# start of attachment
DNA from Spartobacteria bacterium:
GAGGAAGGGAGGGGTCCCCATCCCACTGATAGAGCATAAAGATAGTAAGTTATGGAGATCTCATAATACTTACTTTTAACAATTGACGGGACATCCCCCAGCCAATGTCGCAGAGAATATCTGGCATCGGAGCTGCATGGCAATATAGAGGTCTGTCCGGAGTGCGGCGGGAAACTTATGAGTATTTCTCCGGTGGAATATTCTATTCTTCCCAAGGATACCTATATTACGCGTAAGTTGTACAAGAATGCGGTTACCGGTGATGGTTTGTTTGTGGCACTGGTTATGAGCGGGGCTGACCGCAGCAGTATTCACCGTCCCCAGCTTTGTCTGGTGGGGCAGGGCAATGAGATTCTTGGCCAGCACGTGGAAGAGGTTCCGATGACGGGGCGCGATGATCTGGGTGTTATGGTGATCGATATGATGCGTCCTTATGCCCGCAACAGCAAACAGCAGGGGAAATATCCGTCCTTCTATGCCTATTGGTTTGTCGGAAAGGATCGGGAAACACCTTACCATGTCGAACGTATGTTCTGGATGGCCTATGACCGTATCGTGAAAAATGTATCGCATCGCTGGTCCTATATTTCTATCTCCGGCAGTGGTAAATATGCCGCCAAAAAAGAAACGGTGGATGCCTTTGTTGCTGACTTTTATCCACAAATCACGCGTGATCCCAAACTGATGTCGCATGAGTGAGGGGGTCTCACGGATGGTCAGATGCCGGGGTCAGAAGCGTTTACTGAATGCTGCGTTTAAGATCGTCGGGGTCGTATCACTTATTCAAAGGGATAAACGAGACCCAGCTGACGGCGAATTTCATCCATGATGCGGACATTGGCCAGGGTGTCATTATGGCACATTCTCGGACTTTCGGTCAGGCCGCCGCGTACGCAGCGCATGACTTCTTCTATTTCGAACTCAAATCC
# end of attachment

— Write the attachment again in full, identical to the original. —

DNA from Spartobacteria bacterium:
GAGGAAGGGAGGGGTCCCCATCCCACTGATAGAGCATAAAGATAGTAAGTTATGGAGATCTCATAATACTTACTTTTAACAATTGACGGGACATCCCCCAGCCAATGTCGCAGAGAATATCTGGCATCGGAGCTGCATGGCAATATAGAGGTCTGTCCGGAGTGCGGCGGGAAACTTATGAGTATTTCTCCGGTGGAATATTCTATTCTTCCCAAGGATACCTATATTACGCGTAAGTTGTACAAGAATGCGGTTACCGGTGATGGTTTGTTTGTGGCACTGGTTATGAGCGGGGCTGACCGCAGCAGTATTCACCGTCCCCAGCTTTGTCTGGTGGGGCAGGGCAATGAGATTCTTGGCCAGCACGTGGAAGAGGTTCCGATGACGGGGCGCGATGATCTGGGTGTTATGGTGATCGATATGATGCGTCCTTATGCCCGCAACAGCAAACAGCAGGGGAAATATCCGTCCTTCTATGCCTATTGGTTTGTCGGAAAGGATCGGGAAACACCTTACCATGTCGAACGTATGTTCTGGATGGCCTATGACCGTATCGTGAAAAATGTATCGCATCGCTGGTCCTATATTTCTATCTCCGGCAGTGGTAAATATGCCGCCAAAAAAGAAACGGTGGATGCCTTTGTTGCTGACTTTTATCCACAAATCACGCGTGATCCCAAACTGATGTCGCATGAGTGAGGGGGTCTCACGGATGGTCAGATGCCGGGGTCAGAAGCGTTTACTGAATGCTGCGTTTAAGATCGTCGGGGTCGTATCACTTATTCAAAGGGATAAACGAGACCCAGCTGACGGCGAATTTCATCCATGATGCGGACATTGGCCAGGGTGTCATTATGGCACATTCTCGGACTTTCGGTCAGGCCGCCGCGTACGCAGCGCATGACTTCTTCTATTTCGAACTCAAATCC